Project description:Tillage controls perennial weeds, such as Elymus repens, partly because it fragments their underground storage organs. However, tillage is difficult to combine with a growing crop, which limits its application. The aim of this study was to evaluate how soil vertical cutting with minimum soil disturbance and mowing affect the growth and competitive ability of E. repens in a grass-clover crop. A tractor-drawn prototype with vertical disks was used to fragment E. repens rhizomes with minimal soil and crop disturbance. In experiments performed in 2014 and 2015 at a field site close to Uppsala, Sweden, the rhizomes were fragmented before crop sowing (ERF), during crop growth (LRF), or both (ERF+LRF). Fragmentation was combined with repeated mowing (yes/no) and four companion crop treatments (none, Italian ryegrass, white clover, and grass/clover mixture). The results showed that in the grass-clover crop, rhizome fragmentation reduced E. repens rhizome biomass production and increased Italian ryegrass shoot biomass. ERF and LRF both reduced E. repens rhizome biomass by about 38% compared with the control, while ERF+LRF reduced it by 63%. Italian ryegrass shoot biomass was increased by 78% by ERF, 170% by LRF and 200% by ERF+LRF. Repeated mowing throughout the experiment reduced E. repens rhizome biomass by about 75%. Combining repeated mowing with rhizome fragmentation did not significantly increase the control effect compared to mowing alone. We concluded that rhizome fragmentation using vertical disks can be used both before sowing and during crop growth to enhance the controlling effect of grass-clover crops on E. repens.
Project description:Allotetraploid white clover (Trifolium repens L.), a cool-season perennial legume used extensively as forage for livestock, is an important target for marker-assisted breeding. A genetic linkage map of white clover was constructed using simple sequence repeat (SSR) markers based on sequences from several Trifolieae species, including white clover, red clover (T. pratense L.), Medicago truncatula (Gaertn.) and soybean (Glycine max L.). An F(1) population consisting of 179 individuals, from a cross between two highly heterozygous genotypes, GA43 and Southern Regional Virus Resistant, was used for genetic mapping. A total of 1,571 SSR markers were screened for amplification and polymorphism using DNA from two parents and 14 F(1)s of the mapping population. The map consists of 415 loci amplified from 343 SSR primer pairs, including 83 from white clover, 181 from red clover, 77 from M. truncatula, and two from soybean. Linkage groups for all eight homoeologous chromosome pairs of allotetraploid white clover were detected. Map length was estimated at 1,877 cM with 87% genome coverage. Map density was approximately 5 cM per locus. Segregation distortion was detected in six segments of the genome (homoeologous groups A1, A2, B1, B2, C1, and D1). A comparison of map locations of markers originating from white clover, red clover, and alfalfa (M. sativa L.) revealed putative macro-colinearity between the three Trifolieae species. This map can be used to link quantitative trait loci with SSR markers, and accelerate the improvement of white clover by marker-assisted selection and breeding.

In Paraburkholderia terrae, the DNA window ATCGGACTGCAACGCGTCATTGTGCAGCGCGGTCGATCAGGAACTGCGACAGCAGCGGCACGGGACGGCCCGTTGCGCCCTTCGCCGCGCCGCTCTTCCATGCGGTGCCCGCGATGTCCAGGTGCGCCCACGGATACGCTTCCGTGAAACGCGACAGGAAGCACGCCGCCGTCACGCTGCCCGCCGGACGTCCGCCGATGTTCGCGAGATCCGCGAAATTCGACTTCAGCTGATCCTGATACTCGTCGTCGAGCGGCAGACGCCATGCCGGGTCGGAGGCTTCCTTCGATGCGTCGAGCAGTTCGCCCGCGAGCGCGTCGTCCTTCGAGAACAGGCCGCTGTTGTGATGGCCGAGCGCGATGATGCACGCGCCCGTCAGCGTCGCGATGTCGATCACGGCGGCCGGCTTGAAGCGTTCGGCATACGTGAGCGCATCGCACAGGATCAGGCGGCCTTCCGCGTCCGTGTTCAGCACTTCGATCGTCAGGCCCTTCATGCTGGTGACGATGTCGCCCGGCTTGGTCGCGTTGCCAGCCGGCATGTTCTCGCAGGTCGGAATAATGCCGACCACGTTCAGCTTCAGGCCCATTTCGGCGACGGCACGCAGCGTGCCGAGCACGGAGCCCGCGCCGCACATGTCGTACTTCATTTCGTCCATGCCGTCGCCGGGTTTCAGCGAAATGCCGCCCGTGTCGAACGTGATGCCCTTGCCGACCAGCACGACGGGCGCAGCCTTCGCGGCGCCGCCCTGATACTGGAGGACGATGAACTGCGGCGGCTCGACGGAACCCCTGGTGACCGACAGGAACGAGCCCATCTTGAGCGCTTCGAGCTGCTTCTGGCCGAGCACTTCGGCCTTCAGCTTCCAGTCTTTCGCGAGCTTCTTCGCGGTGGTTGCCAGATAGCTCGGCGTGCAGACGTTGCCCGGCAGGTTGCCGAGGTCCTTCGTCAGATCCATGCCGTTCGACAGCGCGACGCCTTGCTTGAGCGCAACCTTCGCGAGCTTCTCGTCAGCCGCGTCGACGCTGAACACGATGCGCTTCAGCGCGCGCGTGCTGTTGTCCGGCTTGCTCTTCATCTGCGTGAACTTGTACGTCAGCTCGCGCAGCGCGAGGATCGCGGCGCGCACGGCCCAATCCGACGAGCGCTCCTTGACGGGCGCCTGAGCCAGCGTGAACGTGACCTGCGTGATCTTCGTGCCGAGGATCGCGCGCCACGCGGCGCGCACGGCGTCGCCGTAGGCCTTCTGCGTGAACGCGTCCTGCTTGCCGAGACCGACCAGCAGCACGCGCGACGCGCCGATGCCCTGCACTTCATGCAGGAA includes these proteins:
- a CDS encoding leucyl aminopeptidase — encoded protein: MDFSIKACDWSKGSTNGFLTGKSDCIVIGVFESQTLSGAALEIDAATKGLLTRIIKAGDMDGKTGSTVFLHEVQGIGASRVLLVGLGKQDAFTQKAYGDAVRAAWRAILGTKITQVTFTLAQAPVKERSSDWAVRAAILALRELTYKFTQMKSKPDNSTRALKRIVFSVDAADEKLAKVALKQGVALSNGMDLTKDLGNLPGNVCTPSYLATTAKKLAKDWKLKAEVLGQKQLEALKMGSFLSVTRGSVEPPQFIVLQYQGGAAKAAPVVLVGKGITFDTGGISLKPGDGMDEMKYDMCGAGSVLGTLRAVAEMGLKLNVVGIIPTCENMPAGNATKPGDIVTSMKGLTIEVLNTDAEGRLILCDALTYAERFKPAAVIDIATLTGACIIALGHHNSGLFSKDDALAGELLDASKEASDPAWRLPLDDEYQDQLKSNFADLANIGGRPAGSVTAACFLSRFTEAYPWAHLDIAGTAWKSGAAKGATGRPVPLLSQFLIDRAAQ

Project description:Supernumerary chromosomal segments (SCSs) represent additional chromosomal material that, unlike B chromosomes, is attached to the standard chromosome complement. The Prospero autumnale complex (Hyacinthaceae) is polymorphic for euchromatic large terminal SCSs located on the short arm of chromosome 1 in diploid cytotypes AA and B?B?, and tetraploid AAB?B? and B?B?B?B?, in addition to on the short arm of chromosome 4 in polyploid B?B?B?B? and B?B?B?B?B?B? cytotypes. The genomic composition and evolutionary relationships among these SCSs have been assessed using fluorescence in situ hybridisation (FISH) with 5S and 35S ribosomal DNAs (rDNAs), satellite DNA PaB6, and a vertebrate-type telomeric repeat TTAGGG. Neither of the rDNA repeats were detected in SCSs, but most contained PaB6 and telomeric repeats, although these never spanned whole SCSs. Genomic in situ hybridisation (GISH) using A, B?, and B? diploid genomic parental DNAs as probes revealed the consistently higher genomic affinity of SCSs in diploid hybrid B?B? and allopolyploids AAB?B? and B?B?B?B? to genomic DNA of the B? diploid cytotype. GISH results suggest a possible early origin of SCSs, especially that on chromosome 1, as by-products of the extensive genome restructuring within a putative ancestral P. autumnale B? genome, predating the complex diversification at the diploid level and perhaps linked to B-chromosome evolution.